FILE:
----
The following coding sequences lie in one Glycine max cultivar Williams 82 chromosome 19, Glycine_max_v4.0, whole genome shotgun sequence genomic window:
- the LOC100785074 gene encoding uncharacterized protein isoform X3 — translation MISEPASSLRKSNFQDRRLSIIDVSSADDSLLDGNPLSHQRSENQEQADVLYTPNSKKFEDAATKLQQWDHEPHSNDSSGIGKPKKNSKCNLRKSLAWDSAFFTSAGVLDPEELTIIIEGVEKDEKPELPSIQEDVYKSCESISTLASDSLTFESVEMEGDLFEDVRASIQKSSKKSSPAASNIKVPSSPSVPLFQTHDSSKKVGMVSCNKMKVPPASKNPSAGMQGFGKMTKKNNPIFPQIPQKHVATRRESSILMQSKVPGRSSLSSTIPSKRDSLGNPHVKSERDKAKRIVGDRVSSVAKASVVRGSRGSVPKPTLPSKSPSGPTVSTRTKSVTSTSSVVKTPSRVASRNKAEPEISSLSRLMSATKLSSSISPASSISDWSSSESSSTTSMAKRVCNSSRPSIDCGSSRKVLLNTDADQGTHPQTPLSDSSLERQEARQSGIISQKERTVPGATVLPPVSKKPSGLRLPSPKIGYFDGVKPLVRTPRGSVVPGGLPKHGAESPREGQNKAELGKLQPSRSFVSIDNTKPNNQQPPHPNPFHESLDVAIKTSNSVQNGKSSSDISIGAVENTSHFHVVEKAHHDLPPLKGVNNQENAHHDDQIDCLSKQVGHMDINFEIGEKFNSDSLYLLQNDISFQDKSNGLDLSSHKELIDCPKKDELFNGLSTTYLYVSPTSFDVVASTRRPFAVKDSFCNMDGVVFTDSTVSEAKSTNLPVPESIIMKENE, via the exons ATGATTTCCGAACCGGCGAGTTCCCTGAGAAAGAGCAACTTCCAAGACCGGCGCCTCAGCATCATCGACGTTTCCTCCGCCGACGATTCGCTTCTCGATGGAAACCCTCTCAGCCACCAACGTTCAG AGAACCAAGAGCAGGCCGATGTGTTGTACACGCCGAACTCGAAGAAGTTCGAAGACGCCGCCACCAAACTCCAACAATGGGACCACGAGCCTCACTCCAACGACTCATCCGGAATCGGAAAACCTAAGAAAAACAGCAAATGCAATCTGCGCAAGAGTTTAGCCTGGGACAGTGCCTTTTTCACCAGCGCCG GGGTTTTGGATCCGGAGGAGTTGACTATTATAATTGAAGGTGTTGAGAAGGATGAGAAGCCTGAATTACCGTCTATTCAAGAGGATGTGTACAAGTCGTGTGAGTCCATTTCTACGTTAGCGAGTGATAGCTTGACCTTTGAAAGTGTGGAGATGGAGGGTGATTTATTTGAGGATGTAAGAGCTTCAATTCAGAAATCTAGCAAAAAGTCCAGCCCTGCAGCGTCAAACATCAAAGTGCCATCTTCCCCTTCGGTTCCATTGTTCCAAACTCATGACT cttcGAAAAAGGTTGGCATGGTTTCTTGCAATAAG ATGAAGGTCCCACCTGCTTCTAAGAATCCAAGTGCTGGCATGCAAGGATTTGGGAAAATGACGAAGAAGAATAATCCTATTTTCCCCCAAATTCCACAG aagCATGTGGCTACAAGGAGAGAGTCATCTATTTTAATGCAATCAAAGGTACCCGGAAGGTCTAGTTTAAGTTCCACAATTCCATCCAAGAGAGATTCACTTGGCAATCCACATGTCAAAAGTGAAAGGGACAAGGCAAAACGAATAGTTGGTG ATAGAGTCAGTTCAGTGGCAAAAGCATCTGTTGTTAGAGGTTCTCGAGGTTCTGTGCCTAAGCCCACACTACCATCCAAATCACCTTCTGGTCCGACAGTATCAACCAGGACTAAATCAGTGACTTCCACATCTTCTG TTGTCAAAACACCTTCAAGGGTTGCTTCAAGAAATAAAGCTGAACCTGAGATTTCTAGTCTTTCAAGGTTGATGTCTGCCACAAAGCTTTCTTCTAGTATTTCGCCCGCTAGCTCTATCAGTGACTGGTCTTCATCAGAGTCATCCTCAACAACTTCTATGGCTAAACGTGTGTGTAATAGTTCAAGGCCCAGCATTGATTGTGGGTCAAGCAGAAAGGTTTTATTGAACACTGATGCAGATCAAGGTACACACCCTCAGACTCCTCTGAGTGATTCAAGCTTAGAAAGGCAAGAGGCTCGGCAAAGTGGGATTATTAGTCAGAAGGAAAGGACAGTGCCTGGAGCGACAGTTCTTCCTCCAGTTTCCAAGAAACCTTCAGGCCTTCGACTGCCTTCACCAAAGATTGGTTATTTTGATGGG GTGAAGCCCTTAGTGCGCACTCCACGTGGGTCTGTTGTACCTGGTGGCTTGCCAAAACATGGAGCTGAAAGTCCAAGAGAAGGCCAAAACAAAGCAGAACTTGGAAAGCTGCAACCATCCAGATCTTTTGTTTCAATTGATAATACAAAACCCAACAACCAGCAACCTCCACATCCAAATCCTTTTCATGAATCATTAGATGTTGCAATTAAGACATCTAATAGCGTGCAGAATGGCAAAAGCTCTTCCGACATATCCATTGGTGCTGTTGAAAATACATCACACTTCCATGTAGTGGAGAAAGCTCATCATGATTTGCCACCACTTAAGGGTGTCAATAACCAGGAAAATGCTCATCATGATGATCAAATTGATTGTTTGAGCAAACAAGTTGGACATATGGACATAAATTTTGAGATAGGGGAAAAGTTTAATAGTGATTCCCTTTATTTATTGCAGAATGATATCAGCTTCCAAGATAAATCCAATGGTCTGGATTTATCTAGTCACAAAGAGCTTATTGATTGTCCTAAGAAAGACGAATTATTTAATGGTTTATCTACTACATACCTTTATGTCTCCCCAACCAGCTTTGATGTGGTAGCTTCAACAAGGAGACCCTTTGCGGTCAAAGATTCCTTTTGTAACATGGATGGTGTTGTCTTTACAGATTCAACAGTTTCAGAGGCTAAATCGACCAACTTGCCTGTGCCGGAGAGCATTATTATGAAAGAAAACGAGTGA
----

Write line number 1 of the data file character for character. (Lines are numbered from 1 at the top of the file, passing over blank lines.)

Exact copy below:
The following coding sequences lie in one Glycine max cultivar Williams 82 chromosome 19, Glycine_max_v4.0, whole genome shotgun sequence genomic window: